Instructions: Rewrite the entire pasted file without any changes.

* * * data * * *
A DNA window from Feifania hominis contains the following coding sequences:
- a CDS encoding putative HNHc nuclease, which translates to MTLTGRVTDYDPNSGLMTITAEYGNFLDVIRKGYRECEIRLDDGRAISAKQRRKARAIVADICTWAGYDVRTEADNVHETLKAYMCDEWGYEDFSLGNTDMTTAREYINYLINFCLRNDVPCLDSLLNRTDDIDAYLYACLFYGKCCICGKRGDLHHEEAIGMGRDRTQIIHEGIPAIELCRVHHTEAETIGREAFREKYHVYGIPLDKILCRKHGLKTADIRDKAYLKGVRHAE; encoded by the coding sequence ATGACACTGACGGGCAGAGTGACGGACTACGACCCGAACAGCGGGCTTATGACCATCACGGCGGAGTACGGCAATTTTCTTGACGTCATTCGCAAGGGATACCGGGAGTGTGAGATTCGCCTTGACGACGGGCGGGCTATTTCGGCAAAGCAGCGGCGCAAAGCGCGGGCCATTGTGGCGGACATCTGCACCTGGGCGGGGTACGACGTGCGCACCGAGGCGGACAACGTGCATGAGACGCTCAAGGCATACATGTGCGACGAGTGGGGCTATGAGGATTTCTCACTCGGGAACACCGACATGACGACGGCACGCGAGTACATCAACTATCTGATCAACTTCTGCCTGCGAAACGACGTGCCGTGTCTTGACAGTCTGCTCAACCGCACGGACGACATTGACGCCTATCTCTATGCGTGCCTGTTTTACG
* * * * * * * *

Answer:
A DNA window from Feifania hominis contains the following coding sequences:
- a CDS encoding putative HNHc nuclease, which translates to MTLTGRVTDYDPNSGLMTITAEYGNFLDVIRKGYRECEIRLDDGRAISAKQRRKARAIVADICTWAGYDVRTEADNVHETLKAYMCDEWGYEDFSLGNTDMTTAREYINYLINFCLRNDVPCLDSLLNRTDDIDAYLYACLFYGKCCICGKRGDLHHEEAIGMGRDRTQIIHEGIPAIELCRVHHTEAETIGREAFREKYHVYGIPLDKILCRKHGLKTADIRDKAYLKGVRHAE; encoded by the coding sequence ATGACACTGACGGGCAGAGTGACGGACTACGACCCGAACAGCGGGCTTATGACCATCACGGCGGAGTACGGCAATTTTCTTGACGTCATTCGCAAGGGATACCGGGAGTGTGAGATTCGCCTTGACGACGGGCGGGCTATTTCGGCAAAGCAGCGGCGCAAAGCGCGGGCCATTGTGGCGGACATCTGCACCTGGGCGGGGTACGACGTGCGCACCGAGGCGGACAACGTGCATGAGACGCTCAAGGCATACATGTGCGACGAGTGGGGCTATGAGGATTTCTCACTCGGGAACACCGACATGACGACGGCACGCGAGTACATCAACTATCTGATCAACTTCTGCCTGCGAAACGACGTGCCGTGTCTTGACAGTCTGCTCAACCGCACGGACGACATTGACGCCTATCTCTATGCGTGCCTGTTTTACG